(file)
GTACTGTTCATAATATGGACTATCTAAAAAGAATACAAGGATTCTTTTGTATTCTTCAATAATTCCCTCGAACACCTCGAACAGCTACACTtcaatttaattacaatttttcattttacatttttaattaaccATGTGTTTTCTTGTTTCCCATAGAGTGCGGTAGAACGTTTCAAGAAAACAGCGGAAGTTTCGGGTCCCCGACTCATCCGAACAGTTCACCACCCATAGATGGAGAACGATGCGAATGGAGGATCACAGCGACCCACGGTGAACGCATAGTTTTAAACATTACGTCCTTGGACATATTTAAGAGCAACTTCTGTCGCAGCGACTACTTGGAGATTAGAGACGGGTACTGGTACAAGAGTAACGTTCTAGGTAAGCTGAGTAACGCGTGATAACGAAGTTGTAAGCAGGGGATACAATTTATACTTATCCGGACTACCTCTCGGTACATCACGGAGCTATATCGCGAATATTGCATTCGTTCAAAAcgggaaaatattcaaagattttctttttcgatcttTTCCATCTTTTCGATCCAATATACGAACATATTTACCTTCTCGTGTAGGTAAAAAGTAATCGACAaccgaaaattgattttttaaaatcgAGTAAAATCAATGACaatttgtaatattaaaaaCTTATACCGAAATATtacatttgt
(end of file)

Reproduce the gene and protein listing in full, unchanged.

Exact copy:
GTACTGTTCATAATATGGACTATCTAAAAAGAATACAAGGATTCTTTTGTATTCTTCAATAATTCCCTCGAACACCTCGAACAGCTACACTtcaatttaattacaatttttcattttacatttttaattaaccATGTGTTTTCTTGTTTCCCATAGAGTGCGGTAGAACGTTTCAAGAAAACAGCGGAAGTTTCGGGTCCCCGACTCATCCGAACAGTTCACCACCCATAGATGGAGAACGATGCGAATGGAGGATCACAGCGACCCACGGTGAACGCATAGTTTTAAACATTACGTCCTTGGACATATTTAAGAGCAACTTCTGTCGCAGCGACTACTTGGAGATTAGAGACGGGTACTGGTACAAGAGTAACGTTCTAGGTAAGCTGAGTAACGCGTGATAACGAAGTTGTAAGCAGGGGATACAATTTATACTTATCCGGACTACCTCTCGGTACATCACGGAGCTATATCGCGAATATTGCATTCGTTCAAAAcgggaaaatattcaaagattttctttttcgatcttTTCCATCTTTTCGATCCAATATACGAACATATTTACCTTCTCGTGTAGGTAAAAAGTAATCGACAaccgaaaattgattttttaaaatcgAGTAAAATCAATGACaatttgtaatattaaaaaCTTATACCGAAATATtacatttgt